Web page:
Psychologists have shown that one of the most important stages of cognitive development that takes place in 18-22 year olds is the ability to recognize the validity of opposing and contradictory statements, to deal intellectually with ambiguity. There are many ways that the questions teachers ask in the classroom help students develop in this way. The whole basis of one of the most salient characteristics of liberal arts education—the small, discussion-based class—is to allow students to be challenged by opposing points of view. Vassar’s present commitment to a diverse faculty and student body is, in part, a recognition of the essential role that understanding the validity of multiple perspectives plays in educating students. So also is the emphasis on learning different disciplinary approaches to the same subject matter. But this defining feature of liberal arts education—teaching students to ask questions that reveal conflicting truths—is only one part of the process. As Athenian tragedy shows, it is not enough to see the validity of these multiple and contradictory perspectives. One must also learn to act in the face of this knowledge.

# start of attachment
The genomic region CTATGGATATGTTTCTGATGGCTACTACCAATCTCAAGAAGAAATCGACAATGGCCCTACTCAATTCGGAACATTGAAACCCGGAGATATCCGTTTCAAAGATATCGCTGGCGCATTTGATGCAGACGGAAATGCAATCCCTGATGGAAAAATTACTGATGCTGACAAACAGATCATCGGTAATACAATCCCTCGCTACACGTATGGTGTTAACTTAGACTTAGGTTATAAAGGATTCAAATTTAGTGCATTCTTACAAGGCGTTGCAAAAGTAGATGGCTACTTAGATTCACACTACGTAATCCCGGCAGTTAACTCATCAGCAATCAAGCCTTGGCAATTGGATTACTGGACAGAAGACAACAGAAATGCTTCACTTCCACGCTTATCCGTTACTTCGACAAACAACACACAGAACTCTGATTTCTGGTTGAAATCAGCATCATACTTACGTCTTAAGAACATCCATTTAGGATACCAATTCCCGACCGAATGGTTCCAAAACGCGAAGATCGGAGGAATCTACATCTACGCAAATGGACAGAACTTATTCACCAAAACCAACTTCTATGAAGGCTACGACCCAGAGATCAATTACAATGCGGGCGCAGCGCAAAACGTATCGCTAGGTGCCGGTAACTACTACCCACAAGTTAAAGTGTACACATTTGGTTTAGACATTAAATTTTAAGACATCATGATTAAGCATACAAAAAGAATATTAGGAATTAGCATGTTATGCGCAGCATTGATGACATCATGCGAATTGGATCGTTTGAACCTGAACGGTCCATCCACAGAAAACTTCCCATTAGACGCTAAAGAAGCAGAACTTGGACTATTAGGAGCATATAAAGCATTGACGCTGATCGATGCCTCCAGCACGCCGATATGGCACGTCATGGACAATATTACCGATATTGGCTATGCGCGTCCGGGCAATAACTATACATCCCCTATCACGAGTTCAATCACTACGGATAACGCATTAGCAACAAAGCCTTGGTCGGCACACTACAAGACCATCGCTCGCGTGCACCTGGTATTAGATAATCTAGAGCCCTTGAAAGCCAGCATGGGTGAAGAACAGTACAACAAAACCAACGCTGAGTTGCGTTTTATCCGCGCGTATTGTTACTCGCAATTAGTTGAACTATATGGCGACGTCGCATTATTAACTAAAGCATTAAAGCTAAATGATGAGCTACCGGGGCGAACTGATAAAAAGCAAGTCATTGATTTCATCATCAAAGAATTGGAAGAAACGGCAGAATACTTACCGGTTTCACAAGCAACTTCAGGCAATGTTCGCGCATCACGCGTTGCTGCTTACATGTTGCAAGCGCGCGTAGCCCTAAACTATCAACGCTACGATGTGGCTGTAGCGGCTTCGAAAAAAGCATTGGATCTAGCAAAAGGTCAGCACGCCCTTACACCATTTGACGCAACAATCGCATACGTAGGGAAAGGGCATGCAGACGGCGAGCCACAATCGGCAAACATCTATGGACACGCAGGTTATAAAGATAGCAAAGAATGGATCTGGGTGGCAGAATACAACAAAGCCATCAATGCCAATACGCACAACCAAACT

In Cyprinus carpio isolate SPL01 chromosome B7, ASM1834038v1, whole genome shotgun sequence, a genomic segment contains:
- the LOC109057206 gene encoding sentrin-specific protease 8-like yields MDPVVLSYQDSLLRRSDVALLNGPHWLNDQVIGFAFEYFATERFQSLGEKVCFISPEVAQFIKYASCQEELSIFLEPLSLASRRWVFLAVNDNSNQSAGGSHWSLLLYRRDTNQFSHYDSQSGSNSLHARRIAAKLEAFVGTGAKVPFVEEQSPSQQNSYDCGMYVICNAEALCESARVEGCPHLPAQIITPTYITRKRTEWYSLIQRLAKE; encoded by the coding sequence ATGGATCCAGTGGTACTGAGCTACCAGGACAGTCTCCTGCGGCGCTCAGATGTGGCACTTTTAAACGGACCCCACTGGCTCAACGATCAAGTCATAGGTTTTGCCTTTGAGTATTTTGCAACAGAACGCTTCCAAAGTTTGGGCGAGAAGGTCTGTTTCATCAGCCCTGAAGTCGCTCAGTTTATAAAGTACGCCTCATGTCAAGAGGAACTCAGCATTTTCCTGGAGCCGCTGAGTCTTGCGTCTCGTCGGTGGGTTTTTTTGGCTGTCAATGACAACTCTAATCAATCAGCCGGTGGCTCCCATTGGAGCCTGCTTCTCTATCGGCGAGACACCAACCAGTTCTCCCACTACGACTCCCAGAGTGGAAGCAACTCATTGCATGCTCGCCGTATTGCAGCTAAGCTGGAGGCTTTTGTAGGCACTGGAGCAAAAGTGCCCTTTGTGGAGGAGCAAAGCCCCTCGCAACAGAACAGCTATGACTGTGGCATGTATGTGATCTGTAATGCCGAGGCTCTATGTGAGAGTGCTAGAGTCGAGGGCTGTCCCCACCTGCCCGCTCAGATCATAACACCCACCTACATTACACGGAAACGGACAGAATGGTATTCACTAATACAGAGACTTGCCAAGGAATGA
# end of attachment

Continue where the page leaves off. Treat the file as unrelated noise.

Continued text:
Vassar has, over the years, developed a reputation for preparing its students to lead socially and politically active lives. It is in this combination of leading students to understand the validity of conflicting views and perspectives and urging students to be active in the world that Vassar’s education resembles the education Athenians received in the theater. The idea that a Vassar education develops the individual to participate not just in her immediate familial sphere but also in a national and global community took some time to develop. The founding mission that women should be educated at the collegiate level like men was tempered by the assurance that Vassar would not educate women to allow them to move beyond the “womanly sphere.” As Henry McCracken wrote of the early curriculum, “its claim to recognition in the world of education does not rest primarily upon uniqueness or originality.” 3 Vassar was not founded to educate women to defy the restrictions placed upon their participation in the world. After Vassar’s first decade President Raymond can say that the experiment of educating women at the university level is now taken for granted, but that new questions have evolved about “the scope of woman’s responsibility in church and state, and all looking to the probable enlargement of her sphere and the more perfect utilization of her energies; not only in the home and the social circle of which she has long been the acknowledged ornament and queen, but also in science and letters, in industrial and esthetic art, in the missionary field, in moral and philanthropic enterprise, and even in professional life.” 4 Yet he states that Vassar is “agnostic” about these questions: “….the aim of our training is not to inculcate a particular creed or system of belief, but to furnish the youthful mind with the well-established and undisputed results of past inquiry, to inform it clearly in respect to the great questions in philosophy and science which now divide the thinking world, and so to develop and discipline its faculties that it shall be able in due time to form its own opinions, and to understand and explain the grounds on which those opinions rest…The Mission of Vassar College was not to reform society but to educate women.” 5 We see this attitude reflected in the famous prohibition against students participating in the movement for women’s suffrage on campus, requiring those engaged in this struggle to meet in the cemetery adjacent to campus.